At Port of LA, cruise-ship security a monumental team effort

David Ono Image
Wednesday, May 25, 2016
At Port of LA, cruise-ship security a monumental task
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Cruise ships in Los Angeles are protected by teams of divers, dogs and heavily-armed officers.

SAN PEDRO, LOS ANGELES (KABC) -- Cruise ships are floating cities at sea that carry thousands of passengers and crew - and could be at risk from potential terrorist attacks.

Keeping the giant ships safe from terrorists every time they visit Los Angeles is a monumental task.

It takes a collaborative effort by a team of law enforcement agencies, including the Los Angeles Port Police, U.S. Customs, the Coast Guard, federal air marshals and the cruise lines' own internal security forces.

"What we want to be able to do is to be in the background, but we also want to be noticed and that is the deterrent effect," said Michael Hillman, assistant chief with the LA Port Police.

There have been attacks before against cruise ships. In 1985, Palestinian terrorists took over the Italian cruise liner the Achille Lauro and murdered an American tourist in cold blood.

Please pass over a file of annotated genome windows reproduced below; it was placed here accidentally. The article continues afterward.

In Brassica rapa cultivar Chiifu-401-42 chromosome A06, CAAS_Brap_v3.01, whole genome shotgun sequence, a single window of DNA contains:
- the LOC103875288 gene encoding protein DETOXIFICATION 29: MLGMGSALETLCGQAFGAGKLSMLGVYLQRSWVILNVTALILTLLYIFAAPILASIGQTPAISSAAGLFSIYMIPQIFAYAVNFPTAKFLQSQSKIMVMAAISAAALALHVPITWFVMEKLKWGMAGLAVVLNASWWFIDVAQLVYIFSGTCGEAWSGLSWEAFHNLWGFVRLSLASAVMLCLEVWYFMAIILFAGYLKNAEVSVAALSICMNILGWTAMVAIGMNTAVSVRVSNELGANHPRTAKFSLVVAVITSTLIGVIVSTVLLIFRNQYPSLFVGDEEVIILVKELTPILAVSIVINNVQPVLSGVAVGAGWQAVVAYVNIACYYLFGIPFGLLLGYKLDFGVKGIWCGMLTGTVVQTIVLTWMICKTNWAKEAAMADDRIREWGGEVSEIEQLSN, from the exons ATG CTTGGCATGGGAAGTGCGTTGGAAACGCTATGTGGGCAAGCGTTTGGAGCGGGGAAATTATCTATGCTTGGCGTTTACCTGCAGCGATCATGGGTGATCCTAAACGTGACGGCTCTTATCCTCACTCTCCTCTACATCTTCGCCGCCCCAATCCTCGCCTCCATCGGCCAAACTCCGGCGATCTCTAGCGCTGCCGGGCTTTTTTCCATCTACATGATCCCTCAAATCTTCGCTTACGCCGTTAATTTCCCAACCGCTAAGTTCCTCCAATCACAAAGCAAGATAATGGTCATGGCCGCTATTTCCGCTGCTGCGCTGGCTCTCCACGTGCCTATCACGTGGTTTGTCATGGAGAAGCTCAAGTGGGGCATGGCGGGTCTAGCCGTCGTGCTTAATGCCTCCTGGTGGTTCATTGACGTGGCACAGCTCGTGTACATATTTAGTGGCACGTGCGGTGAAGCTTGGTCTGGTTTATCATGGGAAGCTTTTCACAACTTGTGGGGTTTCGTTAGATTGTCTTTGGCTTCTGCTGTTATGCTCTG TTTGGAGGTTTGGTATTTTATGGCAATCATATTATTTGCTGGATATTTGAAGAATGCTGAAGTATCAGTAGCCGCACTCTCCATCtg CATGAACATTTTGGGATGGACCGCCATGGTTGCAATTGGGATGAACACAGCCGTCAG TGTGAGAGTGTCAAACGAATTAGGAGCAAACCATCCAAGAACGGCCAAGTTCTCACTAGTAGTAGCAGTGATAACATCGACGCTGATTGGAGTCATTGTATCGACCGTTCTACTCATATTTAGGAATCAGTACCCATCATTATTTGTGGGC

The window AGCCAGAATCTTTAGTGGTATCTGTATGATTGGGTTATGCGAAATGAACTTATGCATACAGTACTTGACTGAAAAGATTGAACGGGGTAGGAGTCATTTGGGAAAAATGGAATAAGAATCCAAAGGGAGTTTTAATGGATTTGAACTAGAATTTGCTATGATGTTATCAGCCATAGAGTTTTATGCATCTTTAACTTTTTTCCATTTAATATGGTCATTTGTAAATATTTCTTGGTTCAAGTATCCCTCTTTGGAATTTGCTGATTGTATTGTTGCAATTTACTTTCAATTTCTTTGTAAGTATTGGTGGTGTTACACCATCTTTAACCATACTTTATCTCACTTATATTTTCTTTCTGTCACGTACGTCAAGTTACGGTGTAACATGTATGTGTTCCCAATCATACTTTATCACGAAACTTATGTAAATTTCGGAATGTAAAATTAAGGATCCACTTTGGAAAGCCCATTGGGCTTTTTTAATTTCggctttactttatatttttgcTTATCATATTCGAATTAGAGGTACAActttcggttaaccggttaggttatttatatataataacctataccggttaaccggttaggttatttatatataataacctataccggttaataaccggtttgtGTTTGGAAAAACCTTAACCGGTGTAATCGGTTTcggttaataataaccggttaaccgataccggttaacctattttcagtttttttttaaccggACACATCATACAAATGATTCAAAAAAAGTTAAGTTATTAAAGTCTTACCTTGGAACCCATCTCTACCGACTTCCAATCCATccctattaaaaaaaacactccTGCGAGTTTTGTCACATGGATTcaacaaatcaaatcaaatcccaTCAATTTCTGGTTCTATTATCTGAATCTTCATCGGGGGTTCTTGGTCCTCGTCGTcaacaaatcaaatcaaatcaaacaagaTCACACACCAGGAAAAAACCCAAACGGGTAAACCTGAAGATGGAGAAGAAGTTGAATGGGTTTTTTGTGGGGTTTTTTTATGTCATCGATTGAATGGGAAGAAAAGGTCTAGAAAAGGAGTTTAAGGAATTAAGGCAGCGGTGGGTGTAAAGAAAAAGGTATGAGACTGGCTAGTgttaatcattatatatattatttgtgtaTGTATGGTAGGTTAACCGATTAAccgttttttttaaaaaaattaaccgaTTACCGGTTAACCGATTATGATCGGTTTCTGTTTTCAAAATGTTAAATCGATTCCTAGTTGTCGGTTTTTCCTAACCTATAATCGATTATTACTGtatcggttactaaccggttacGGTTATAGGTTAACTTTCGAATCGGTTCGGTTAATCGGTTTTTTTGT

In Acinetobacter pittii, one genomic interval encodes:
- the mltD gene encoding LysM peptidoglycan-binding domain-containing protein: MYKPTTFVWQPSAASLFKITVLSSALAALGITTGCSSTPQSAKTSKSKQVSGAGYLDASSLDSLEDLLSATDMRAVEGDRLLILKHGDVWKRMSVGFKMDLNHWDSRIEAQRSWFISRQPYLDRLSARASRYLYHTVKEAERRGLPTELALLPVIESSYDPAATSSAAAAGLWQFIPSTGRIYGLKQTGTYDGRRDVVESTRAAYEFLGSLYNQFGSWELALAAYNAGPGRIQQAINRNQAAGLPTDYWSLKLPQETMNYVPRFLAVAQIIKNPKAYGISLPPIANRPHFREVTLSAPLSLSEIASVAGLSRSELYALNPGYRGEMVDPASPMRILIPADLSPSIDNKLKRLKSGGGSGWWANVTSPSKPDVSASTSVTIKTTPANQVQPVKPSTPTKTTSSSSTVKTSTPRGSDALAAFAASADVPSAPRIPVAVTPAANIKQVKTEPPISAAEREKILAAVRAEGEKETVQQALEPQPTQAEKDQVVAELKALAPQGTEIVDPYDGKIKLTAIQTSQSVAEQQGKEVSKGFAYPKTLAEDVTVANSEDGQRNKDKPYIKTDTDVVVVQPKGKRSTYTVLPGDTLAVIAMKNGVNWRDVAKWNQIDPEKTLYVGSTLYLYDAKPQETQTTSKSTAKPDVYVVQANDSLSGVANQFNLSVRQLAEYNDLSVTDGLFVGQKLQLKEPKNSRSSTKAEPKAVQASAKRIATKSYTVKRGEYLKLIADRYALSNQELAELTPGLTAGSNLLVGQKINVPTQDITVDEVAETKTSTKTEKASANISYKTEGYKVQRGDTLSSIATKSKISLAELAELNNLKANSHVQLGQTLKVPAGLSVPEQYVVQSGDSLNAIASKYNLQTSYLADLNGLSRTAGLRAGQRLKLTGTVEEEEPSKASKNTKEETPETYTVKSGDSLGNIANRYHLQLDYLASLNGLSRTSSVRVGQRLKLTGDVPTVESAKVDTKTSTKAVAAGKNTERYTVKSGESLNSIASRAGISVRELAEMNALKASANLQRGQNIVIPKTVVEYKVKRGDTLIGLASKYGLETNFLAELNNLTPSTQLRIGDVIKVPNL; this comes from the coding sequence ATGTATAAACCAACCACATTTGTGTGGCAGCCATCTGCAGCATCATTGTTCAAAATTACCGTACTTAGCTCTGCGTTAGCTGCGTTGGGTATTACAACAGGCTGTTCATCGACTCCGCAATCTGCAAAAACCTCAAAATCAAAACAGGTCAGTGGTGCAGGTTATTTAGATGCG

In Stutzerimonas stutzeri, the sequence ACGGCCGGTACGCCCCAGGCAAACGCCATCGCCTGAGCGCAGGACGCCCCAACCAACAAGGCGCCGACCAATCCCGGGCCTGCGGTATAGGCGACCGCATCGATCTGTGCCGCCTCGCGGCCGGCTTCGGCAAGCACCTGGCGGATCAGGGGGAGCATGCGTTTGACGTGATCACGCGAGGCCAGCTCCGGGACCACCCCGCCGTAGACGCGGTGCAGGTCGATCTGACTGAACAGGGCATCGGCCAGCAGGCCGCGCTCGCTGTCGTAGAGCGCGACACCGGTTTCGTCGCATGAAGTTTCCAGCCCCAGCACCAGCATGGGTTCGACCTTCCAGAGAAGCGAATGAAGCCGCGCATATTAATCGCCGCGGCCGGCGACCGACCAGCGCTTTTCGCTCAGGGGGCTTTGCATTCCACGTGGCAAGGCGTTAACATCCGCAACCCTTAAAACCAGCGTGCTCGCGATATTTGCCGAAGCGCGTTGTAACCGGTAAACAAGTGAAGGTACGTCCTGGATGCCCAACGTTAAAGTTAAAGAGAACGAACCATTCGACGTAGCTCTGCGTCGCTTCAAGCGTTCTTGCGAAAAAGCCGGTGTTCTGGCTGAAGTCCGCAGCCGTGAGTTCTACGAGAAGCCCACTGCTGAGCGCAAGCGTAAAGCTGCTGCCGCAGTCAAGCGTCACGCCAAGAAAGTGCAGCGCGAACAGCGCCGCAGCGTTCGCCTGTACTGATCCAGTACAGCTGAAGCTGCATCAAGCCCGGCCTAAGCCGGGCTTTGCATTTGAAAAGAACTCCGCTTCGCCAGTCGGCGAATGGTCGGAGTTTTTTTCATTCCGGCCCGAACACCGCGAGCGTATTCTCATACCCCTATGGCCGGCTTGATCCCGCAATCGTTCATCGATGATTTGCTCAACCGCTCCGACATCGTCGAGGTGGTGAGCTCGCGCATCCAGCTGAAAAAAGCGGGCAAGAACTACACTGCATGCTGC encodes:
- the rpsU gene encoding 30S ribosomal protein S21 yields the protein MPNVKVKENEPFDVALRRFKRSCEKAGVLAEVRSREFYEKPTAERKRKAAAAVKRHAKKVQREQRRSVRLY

And even giant military ships docked at harbor are vulnerable. In 2000, al-Qaeda terrorists drove a small fiberglass boat filled with explosives right into the hull of the destroyer USS Cole while it was docked in Yemen, killing 17 sailors.

The cruise lines also have their own security forces. Before boarding the ship, you'll see security, heavily armed and on alert.

"Every person that comes on board, every item that comes on board is screened before it gets on board," said Wes Emory, with fleet security for Princess Cruises. "Either through X-ray, through explosives detection equipment or visual and manual search."

When boarding, every passenger is checked and then photographed. Preventing terrorists from storming the ship at sea is a top priority.

"Even Navy SEALS would have difficulty, unless they are coming from helicopter, getting on board a ship like this," Emory said.

Outside the ship, port police are constantly on alert that threats that may be targeting the hull.

"One threat that concerns us are small vessels that could do a Cole-style attack on a commercial vessel. And the other threat we're concerned with is underwater explosive devices," said Capt. Michael Graychik with the port police.

Dive teams go underwater, using high-powered flashlights to check for explosives that might be lurking in the water.

When the ship is ready to head out, the port police are on board the ship itself as well as in escort boats.

As the cruise liner hits the open water, an impressive well-choreographed transfer takes place.

Without slowing down, the side of the hull opens up, the port police jump off the cruise ship and onto the escort boat.

Now on the open water it becomes solely the responsibility of the cruise line to keep its passengers safe.